I haven't posted anything in months, as was waiting out winter here in Seattle and there was nothing really happening in my indoor system.
Spring is upon us in the NW though, and I'm now back to paying more attention to my tank and hoping to plant crops soon, right now the tank has has been maturing with houseplants (which are doing AMAZING) and a grow light over the winter.
My concern that I can't find a definitive answer to is this - Is sodium thiosulfate dangerous to humans if used in system to de-chlorinate? With rapid evaporation in my tank, and me not paying close attention since my business has been very busy, I've had to use de-chlorinator to top off my tank for the past few months. I wasn't really thinking too much of it because such small amounts are used, but recently I started thinking I may have been flawed in my thinking.
There are a few posts about the chemical breakdown of chloramine using chemicals, but not chlorine. I've read one site (which now I can't find to post a ink to of course) saying that sodium thiosulfate helps the chlorine to degas quickly, and degasses itself, that seems too good to be true, lol.
My basic question that I need answered is will growing produce to consume in a tank that I've used de-chlorinator in have a chance of being harmful?
I'm going to go set out a bucket of water to age while I wait for answers...
I don't know about the sodium thiosulfate, but you can just fill a 5 gal bucket and leave it open and the clorine will just evaporate over the next 24 hours. Safest way to declorinate without chemicals or filters.
Gary, that works if your water is only treated with Chlorine, however many places around the country now treat with Chloramine which is more stable and therefore not as easy to "outgass" as the chlorine. So, if you are on city water you should get a copy of the yearly water report to find out what your water utility uses for treatment. It would take something more like three weeks of the water sitting out under UV light to effectively get rid of the Chloramine while you can simply bubble a bucket of water for 24 hours to get rid of most of the chlorine.
A carbon filter or activated carbon filter will work against either of those but the carbon only has a limited amount of chemicals it can take up before it needs to be replaced.
Good Info, Thanks.
Good Info, Thanks.
You need a pretty specialized filter to remove Flouride, I don't think RO will take care of that for you. (I've heard of some filters that are supposedly able to remove flouride.)
Actually the Reverse Osmosis membranes themselves won't take care of chlorine either and most RO filters include pre-filters to take care of sediment and carbon filters to take care of chlorine and other chemicals and then the RO filter takes care of removing stuff like salt and calcium carbonate etc.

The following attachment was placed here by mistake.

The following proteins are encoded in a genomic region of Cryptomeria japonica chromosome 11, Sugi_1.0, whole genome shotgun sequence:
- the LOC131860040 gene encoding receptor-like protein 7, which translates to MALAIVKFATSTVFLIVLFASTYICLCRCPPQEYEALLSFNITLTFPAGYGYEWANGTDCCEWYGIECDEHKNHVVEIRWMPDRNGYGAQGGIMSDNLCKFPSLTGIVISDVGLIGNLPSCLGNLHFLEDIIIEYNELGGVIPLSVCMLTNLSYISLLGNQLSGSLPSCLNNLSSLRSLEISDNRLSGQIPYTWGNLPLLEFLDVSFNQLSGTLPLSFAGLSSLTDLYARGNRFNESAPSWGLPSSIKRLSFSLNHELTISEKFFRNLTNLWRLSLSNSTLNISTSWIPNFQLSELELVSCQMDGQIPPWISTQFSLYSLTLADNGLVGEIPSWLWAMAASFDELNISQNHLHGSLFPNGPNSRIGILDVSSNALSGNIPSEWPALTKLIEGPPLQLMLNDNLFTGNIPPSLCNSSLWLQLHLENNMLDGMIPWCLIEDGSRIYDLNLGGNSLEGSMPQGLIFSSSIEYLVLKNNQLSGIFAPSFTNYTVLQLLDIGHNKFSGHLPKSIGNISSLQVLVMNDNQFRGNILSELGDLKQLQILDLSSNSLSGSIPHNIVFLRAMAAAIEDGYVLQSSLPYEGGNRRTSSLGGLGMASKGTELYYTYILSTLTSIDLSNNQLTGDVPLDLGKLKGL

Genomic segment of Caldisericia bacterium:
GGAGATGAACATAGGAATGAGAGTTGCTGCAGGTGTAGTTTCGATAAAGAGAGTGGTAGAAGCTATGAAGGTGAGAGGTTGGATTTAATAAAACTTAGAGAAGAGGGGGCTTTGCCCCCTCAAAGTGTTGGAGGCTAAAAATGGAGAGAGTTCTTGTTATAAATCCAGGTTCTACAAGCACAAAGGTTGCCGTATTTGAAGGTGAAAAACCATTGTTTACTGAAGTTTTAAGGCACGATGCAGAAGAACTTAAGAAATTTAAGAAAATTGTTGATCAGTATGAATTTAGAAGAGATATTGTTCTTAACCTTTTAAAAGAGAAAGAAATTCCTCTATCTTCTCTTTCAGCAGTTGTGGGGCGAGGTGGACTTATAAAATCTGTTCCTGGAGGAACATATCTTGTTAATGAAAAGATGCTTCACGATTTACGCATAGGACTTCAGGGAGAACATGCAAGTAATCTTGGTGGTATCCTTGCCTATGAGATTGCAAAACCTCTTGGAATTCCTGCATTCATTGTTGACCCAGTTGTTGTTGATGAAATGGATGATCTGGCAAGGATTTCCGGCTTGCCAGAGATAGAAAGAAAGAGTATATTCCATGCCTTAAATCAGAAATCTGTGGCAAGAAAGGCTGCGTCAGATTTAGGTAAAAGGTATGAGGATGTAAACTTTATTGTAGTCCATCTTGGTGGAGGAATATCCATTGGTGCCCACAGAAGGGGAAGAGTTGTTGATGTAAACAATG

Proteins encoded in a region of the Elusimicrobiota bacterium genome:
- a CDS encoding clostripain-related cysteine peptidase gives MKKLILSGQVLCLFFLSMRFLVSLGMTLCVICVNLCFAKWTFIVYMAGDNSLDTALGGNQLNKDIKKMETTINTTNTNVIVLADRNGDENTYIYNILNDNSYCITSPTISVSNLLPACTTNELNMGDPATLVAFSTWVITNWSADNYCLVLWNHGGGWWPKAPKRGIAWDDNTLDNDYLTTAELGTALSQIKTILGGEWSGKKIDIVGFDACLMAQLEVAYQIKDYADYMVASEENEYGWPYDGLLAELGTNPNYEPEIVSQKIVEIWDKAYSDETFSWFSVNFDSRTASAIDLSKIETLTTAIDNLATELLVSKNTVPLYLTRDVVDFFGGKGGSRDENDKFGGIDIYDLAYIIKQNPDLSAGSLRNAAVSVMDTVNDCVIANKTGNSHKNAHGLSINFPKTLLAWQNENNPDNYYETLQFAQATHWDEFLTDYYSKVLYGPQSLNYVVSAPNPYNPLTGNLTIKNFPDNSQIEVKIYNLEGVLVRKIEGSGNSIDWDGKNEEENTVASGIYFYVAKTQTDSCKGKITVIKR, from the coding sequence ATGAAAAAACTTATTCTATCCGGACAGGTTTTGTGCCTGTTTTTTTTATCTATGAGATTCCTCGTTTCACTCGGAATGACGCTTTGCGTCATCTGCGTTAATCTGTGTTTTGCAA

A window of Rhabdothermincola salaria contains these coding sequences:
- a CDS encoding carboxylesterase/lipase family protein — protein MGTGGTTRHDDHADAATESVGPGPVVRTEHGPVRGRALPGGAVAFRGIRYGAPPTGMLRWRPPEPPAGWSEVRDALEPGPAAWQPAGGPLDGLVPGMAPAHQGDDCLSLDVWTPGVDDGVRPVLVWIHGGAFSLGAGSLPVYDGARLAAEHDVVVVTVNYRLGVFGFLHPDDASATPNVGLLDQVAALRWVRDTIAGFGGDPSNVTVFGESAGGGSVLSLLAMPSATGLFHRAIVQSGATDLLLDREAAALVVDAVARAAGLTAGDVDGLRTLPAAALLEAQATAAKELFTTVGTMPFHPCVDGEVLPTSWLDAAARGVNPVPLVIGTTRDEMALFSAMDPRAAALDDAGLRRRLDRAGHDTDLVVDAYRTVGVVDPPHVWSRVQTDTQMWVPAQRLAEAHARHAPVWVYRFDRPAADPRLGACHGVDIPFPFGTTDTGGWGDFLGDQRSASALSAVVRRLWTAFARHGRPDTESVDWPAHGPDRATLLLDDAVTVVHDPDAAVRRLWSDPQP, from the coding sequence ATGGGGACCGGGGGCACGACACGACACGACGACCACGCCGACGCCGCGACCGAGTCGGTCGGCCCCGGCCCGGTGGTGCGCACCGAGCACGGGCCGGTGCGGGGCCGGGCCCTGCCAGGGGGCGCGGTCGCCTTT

Last I checked it takes an electro something ion exchange method to remove the fluoride. fluoride molecules are smaller than H2O and so filtration is impossible. no wonder we're all sedated.
What about Seechem Prime? Does anybody know if that is safe. I've tried contacting the company with no luck yet (it is the weekend though).
To my knowledge, Chloram-X is the only aquarium water conditioner that says it is "non-toxic" to food fish and invertebrates---but check the MSDS. I personally would not use it with fish I am going to eat; it contains formaldehyde. And it binds ammonia; you don't want that.
You might want to check into Cloram-X. It's a bonding agent. It will require a testing kit that will test water treated with it. I found one on Amazon for no more than the traditional test kit prices. It takes very few grams to treat a whole lot of water (100's of gallons).
There is no known acute toxicity in humans or fish for the chemical compound sodium thiosulfate.
Here is some information from the manufacturer re: Cloram-X:
I've read through our threads, and I can't seem to find a good answer for whether thiosulfate (e.g. Seachem Prime) is harmful. The wiki page suggests not: thiosulfate is even used for certain medical purposes, as when a patient is fully of heavy metals and radioactive molecules in particular. The chemical can bind to heavy metals, which allows it to pass through the patient's kidneys -- useful.
I've been treating my water with the stuff for 2 years and neither the fish nor the plants seem to mind.
But I'm revisiting this now because I'm harvesting fish and they taste funny. Bad funny. Last year we harvested a few and they tasted really bad -- that was how I learned the hard way about purging my fish.
So I did it *right this time. And I pulled one fish (tilapia) last week ... we'd been feeding that tank corn meal only and not much of it for 10 days. The bad taste was not nearly as bad but still noticeable. And it got me to thinking.
Sodium thiosulfate is sulfur based. Could the sulfur be lingering in the fish? And could it be that plants don't generally take up sulfur such that their taste would change?
I would find it hard to believe that Seachem Prime would be harmful to humans because if it was harmful the fish would die or show signs of disease. But could it be that it affects flavor?